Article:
And when they get home at the end of the day, they plug it in. They go home, they pull it in their parking spot, they plug it in, and they wake up

every morning fully charged and they never have to go to a gas station again, and they love that.

Now, most of our electric customers also have another vehicle. They may have a big Suburban or a Cadillac Escalade, whatever, and they use that for

family trips or they use the existing infrastructure of gasoline stations for a longer trip.

So I think the transition, the inflection point to electrification is here. We have them coming from all our manufacturers. If you go to our website,

you'll see a big button for electrification that shows you everything AutoNation offers around electrification, and this migration to electric is

under way.

But let me be clear, let's say by 2030, maybe 20 percent of what we sell will be all electric, but the vehicles on the road of America will only be

five percent, six percent electric by 2030.

Because this is not like going from the flip phone to the smartphone where you take your cheap flip phone and throw it away. The internal combustion

vehicles that are on the road of America today, 265 million - 270 million, have a life span of 20 to 25 years and people are not going to discard them

or throw them away.

CHATTERLEY: That's such a great point. Don't disregard.

JACKSON: So this transition to an electric fleet will take decades. But it's here, it is beginning. I'm excited about it.

CHATTERLEY: An inflection point, but it's going to take time. Very quickly, Mike, because I have about a minute left. You've always had choice

words for Tesla and their business model, the subsidies that they get in terms of clean energy.

What do you make of the Bitcoin on the balance sheet idea? And is it something perhaps you would consider, allowing customers to pay in Bitcoin

one day?

JACKSON: So listen, I could be wrong about Bitcoin, I'll be frank, I really don't know. I really don't understand it.

I served on the Federal Reserve here in the United States for nine years ending up as Chairman of the Atlanta Fed, so it is not like I haven't

thought of these issues and it may be that I'm myopic, I don't know, but AutoNation is not accepting Bitcoin.

We love Uncle Sam and the U.S. greenback reserve currency, just that's -- that's putting it nicely.

CHATTERLEY: Bring your dollars, my friends, and you could buy a car, that's the message.

JACKSON: Just give me the good old U.S. dollar, I'm fine. I'll leave Bitcoin to others.

CHATTERLEY: Thank you, Mike. Great to chat and congratulations again on the earnings.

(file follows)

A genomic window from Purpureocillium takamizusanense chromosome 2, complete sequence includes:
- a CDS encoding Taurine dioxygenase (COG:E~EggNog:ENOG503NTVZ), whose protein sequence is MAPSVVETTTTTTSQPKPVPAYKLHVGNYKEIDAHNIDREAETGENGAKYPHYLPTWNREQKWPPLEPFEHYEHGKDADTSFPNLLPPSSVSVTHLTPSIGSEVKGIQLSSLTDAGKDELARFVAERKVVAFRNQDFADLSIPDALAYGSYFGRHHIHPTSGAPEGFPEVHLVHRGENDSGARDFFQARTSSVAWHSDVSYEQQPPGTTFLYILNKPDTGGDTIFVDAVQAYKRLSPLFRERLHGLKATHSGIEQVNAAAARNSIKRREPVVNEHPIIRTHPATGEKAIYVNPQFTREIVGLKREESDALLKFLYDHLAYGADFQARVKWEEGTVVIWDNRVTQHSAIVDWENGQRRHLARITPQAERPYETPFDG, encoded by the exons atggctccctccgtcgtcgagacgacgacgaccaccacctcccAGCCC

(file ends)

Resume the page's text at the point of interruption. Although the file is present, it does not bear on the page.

JACKSON: Good to see you.

CHATTERLEY: Mike Jackson there, the CEO of AutoNation. Likewise, sir.

All right, the market opens next. Stay with us.



CHATTERLEY: Welcome back to FIRST MOVE. U.S. stocks are up and running after the long holiday weekend and we have got a strong start across the

board with all of the U.S. majors at fresh record highs in what many are calling the-everything rally, as we've discussed already on the show.

Investors heading big on the reflation trade, leaving remaining bears well and truly in the dust. Tech leading the charge this morning, the NASDAQ

currently up more than 10 percent year-to-date, too.

Elsewhere, remember, it's not just about stocks. Bitcoin crossed the $50,000.00 mark. $50,000.00 mark earlier today.

MicroStrategy's CEO, do you remember Michael Saylor, who was on the show last week? He announced today that the company will sell $600 million worth

of convertible debt in order to buy even more Bitcoin. It already owns more than 70,000 Bitcoin.

All right, let's move on. Australia plans to make Google and Facebook pay for news. The company currently controls 81 percent of every digital

advertising dollar spent in the country, and an estimated 75 percent of Australians get their news from social media. Two very important facts.

Now, backing the proposal is another tech giant, Microsoft. It says paying for your news is not just important for journalism, but key to healthy


Joining us now, Brad Smith, President of Microsoft. Brad, it is always great to have you on the show, and I have to say, prescient as always on

this because it's something you were talking about at the back end of 2019, saying journalism, the role of social media, was going to be so crucial for

democracies going forward. Just explain your stance on this.

BRAD SMITH, PRESIDENT, MICROSOFT: Sure. Absolutely. And thanks, Julia. It is always good to talk, and as you point out, we have been focused the last